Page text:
US lawmakers and officials are crafting proposals to push US companies to move operations or key suppliers out of China that include tax breaks, new rules and carefully structured subsidies.
Interviews with a dozen current and former government officials, industry executives and members of Congress show widespread discussions underway — including the idea of a “reshoring fund” originally stocked with US$25 billion — to encourage US companies to drastically revamp their relationship with China.
US President Donald Trump has long pledged to bring manufacturing back from overseas, but the spread of COVID-19 and related concerns about US medical and food supply chains dependency on China are “turbocharging” new enthusiasm for the idea in the White House.
Trump on Thursday signed an order that gave a US overseas investment agency new powers to help manufacturers in the US.
The goal is to “produce everything America needs for ourselves and then export to the world, and that includes medicines,” he said.
However, the administration remains divided over how best to proceed, and the issue is unlikely to be addressed in the next fiscal stimulus to offset the coronavirus downturn.
Both Republicans and Democrats are crafting bills to decrease US reliance on China-made products, which accounted for about 18 percent of imports last year.
“The whole subject of supply chains and integrity of supply chains ... does have a greater place in members’ minds,” US Representative Mac Thornberry, the top Republican on the US House of Representatives Armed Services Committee, said on May 7.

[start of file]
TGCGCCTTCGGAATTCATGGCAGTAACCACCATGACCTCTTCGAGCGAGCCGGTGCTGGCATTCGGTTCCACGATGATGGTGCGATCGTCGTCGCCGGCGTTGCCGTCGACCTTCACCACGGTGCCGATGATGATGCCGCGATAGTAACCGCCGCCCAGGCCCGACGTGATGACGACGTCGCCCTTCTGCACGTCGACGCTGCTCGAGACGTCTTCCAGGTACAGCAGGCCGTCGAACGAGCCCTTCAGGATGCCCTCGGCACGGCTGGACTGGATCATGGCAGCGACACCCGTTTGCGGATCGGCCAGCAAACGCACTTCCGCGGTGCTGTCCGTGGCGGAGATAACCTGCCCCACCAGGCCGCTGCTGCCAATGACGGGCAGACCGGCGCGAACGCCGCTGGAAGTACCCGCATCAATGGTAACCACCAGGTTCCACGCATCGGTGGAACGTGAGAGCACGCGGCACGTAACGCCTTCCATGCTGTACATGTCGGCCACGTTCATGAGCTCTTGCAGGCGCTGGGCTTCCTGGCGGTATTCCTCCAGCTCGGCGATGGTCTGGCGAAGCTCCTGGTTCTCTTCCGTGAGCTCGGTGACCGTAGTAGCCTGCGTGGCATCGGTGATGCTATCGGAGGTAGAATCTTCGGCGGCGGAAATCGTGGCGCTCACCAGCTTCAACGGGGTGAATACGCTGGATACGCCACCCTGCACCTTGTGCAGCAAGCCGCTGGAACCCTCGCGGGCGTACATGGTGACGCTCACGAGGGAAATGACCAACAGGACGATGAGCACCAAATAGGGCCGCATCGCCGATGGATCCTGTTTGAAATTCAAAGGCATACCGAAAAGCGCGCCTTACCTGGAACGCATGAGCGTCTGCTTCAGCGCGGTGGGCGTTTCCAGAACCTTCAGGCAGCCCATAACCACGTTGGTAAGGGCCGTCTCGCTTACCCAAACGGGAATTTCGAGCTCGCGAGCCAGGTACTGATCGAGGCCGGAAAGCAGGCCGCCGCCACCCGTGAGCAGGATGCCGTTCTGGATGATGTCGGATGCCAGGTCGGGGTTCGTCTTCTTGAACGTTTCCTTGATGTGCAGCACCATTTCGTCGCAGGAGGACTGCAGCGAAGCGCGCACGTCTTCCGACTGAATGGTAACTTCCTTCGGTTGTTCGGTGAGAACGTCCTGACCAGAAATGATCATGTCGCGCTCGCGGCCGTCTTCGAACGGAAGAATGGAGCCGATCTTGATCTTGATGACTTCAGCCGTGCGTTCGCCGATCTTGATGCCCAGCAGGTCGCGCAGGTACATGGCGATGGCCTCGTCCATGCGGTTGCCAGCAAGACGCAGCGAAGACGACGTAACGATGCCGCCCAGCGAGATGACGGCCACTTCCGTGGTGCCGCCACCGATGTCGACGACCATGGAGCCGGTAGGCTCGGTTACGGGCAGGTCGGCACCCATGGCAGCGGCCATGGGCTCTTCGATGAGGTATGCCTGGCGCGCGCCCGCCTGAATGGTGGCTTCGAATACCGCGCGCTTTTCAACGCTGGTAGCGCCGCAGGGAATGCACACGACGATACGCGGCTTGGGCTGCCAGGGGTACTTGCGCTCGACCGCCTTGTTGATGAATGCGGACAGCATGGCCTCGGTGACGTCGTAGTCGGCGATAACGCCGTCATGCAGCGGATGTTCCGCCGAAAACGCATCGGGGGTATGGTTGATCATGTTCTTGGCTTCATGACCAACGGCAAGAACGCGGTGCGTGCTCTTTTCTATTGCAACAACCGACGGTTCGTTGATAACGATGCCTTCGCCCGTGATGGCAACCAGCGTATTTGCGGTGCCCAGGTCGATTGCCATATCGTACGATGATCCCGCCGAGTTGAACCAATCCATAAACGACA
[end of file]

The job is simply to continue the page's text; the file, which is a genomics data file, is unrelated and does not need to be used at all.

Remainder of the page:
The medical supply chain and defense-related goods are top of the list.
“Coronavirus has been a painful wakeup call that we are too reliant on nations like China for critical medical supplies,” US Senator Lindsey Graham, a Republican, said on Friday.
He is expected to issue a new bill this week.
US Senator Josh Hawley, another Republican, is pushing for local content rules for medical supply chains, and “generous investment subsidies” to encourage increased domestic production of a range of goods and components.
US Senator Marco Rubio introduced a bill that would bar sale of some sensitive goods to China, and raise taxes on US companies’ income from China.
A bipartisan bill introduced by US Representative Anna Eschoo, a Democrat, and US Representative Susan Brooks, a Republican, would commission a panel to recommend ways to cut drug supply reliance on China.
US Representative Mark Green’s “SOS Act” proposes funding takeovers of vulnerable US firms critical to national security.
A controversial idea being floated would allocate as much as US$25 billion to firms that make essential goods to move production home, ensuring that even products far down the supply chain were sourced domestically, two administration officials said.
No lawmaker has publicly embraced it, but several congressional aides acknowledged it is part of the broader discussions.
However, given longstanding concerns about the government setting “industrial policy,” the notion of subsidizing industry directly is polarizing, even among Trump’s top advisers.
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